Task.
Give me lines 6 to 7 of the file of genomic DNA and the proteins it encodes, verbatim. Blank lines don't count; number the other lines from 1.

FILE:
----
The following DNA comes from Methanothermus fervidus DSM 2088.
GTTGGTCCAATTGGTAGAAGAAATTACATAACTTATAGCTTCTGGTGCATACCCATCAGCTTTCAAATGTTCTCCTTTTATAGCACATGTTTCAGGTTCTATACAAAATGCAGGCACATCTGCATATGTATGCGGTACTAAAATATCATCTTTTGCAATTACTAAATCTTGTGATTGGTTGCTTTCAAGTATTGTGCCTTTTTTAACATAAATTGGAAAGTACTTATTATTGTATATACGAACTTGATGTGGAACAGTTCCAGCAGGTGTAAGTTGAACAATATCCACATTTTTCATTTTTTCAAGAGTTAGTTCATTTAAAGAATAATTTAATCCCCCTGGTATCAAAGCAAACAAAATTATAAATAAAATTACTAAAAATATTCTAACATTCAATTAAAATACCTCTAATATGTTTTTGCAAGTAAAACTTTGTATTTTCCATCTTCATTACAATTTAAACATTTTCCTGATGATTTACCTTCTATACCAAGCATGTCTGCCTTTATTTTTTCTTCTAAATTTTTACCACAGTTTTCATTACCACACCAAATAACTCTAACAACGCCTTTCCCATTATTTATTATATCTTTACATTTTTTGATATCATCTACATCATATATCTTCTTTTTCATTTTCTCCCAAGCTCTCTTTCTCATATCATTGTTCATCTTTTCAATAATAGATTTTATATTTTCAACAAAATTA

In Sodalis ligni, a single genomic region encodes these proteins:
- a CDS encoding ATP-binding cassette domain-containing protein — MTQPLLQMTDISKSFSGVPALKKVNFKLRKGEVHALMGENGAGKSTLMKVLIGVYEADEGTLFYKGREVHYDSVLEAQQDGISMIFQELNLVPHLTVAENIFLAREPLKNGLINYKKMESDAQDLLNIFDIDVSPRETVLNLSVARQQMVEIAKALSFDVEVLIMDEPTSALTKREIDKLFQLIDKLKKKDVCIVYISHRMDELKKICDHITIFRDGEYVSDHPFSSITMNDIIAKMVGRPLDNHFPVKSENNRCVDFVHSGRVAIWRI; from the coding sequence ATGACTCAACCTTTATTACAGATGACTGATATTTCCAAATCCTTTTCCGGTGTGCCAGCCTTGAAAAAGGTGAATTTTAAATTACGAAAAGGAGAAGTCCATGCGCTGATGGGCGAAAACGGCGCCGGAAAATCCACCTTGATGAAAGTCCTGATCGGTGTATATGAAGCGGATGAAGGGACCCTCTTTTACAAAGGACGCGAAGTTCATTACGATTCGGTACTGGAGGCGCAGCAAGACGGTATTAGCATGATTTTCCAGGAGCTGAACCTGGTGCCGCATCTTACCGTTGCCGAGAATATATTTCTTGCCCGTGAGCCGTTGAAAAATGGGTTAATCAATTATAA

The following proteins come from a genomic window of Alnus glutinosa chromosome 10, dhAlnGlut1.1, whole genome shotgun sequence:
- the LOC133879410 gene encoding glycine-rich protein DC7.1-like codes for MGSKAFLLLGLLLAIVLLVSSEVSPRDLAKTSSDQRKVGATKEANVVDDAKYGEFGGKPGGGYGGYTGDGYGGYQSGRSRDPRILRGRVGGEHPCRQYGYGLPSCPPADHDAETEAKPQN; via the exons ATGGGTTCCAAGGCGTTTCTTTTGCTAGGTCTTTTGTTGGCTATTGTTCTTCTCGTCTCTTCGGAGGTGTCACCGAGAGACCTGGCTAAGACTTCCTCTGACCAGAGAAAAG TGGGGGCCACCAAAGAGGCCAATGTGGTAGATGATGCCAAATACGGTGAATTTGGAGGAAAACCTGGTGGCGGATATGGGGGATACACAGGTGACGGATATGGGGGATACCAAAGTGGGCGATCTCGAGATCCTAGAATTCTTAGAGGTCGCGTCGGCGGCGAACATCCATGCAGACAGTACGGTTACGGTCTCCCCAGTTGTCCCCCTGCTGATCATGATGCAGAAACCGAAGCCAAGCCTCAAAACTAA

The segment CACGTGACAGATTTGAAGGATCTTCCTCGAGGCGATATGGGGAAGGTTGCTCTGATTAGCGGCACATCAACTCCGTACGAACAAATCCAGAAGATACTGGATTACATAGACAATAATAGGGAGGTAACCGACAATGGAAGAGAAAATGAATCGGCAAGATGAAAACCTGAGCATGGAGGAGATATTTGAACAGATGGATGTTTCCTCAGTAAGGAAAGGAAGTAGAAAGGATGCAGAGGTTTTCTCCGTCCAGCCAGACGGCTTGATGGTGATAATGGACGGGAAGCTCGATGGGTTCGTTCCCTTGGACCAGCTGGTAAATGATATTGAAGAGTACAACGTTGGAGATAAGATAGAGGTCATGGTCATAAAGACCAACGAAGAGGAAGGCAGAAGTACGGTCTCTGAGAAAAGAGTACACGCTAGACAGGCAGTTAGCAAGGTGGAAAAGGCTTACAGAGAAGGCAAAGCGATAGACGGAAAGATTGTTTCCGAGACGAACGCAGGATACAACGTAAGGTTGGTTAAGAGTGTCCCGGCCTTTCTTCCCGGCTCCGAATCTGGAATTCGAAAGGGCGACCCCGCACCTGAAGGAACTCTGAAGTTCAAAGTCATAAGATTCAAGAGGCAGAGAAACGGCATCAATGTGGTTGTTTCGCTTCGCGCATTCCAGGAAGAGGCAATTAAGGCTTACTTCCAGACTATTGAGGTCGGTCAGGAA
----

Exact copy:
- the LOC133879410 gene encoding glycine-rich protein DC7.1-like codes for MGSKAFLLLGLLLAIVLLVSSEVSPRDLAKTSSDQRKVGATKEANVVDDAKYGEFGGKPGGGYGGYTGDGYGGYQSGRSRDPRILRGRVGGEHPCRQYGYGLPSCPPADHDAETEAKPQN; via the exons ATGGGTTCCAAGGCGTTTCTTTTGCTAGGTCTTTTGTTGGCTATTGTTCTTCTCGTCTCTTCGGAGGTGTCACCGAGAGACCTGGCTAAGACTTCCTCTGACCAGAGAAAAG TGGGGGCCACCAAAGAGGCCAATGTGGTAGATGATGCCAAATACGGTGAATTTGGAGGAAAACCTGGTGGCGGATATGGGGGATACACAGGTGACGGATATGGGGGATACCAAAGTGGGCGATCTCGAGATCCTAGAATTCTTAGAGGTCGCGTCGGCGGCGAACATCCATGCAGACAGTACGGTTACGGTCTCCCCAGTTGTCCCCCTGCTGATCATGATGCAGAAACCGAAGCCAAGCCTCAAAACTAA

The segment CACGTGACAGATTTGAAGGATCTTCCTCGAGGCGATATGGGGAAGGTTGCTCTGATTAGCGGCACATCAACTCCGTACGAACAAATCCAGAAGATACTGGATTACATAGACAATAATAGGGAGGTAACCGACAATGGAAGAGAAAATGAATCGGCAAGATGAAAACCTGAGCATGGAGGAGATATTTGAACAGATGGATGTTTCCTCAGTAAGGAAAGGAAGTAGAAAGGATGCAGAGGTTTTCTCCGTCCAGCCAGACGGCTTGATGGTGATAATGGACGGGAAGCTCGATGGGTTCGTTCCCTTGGACCAGCTGGTAAATGATATTGAAGAGTACAACGTTGGAGATAAGATAGAGGTCATGGTCATAAAGACCAACGAAGAGGAAGGCAGAAGTACGGTCTCTGAGAAAAGAGTACACGCTAGACAGGCAGTTAGCAAGGTGGAAAAGGCTTACAGAGAAGGCAAAGCGATAGACGGAAAGATTGTTTCCGAGACGAACGCAGGATACAACGTAAGGTTGGTTAAGAGTGTCCCGGCCTTTCTTCCCGGCTCCGAATCTGGAATTCGAAAGGGCGACCCCGCACCTGAAGGAACTCTGAAGTTCAAAGTCATAAGATTCAAGAGGCAGAGAAACGGCATCAATGTGGTTGTTTCGCTTCGCGCATTCCAGGAAGAGGCAATTAAGGCTTACTTCCAGACTATTGAGGTCGGTCAGGAA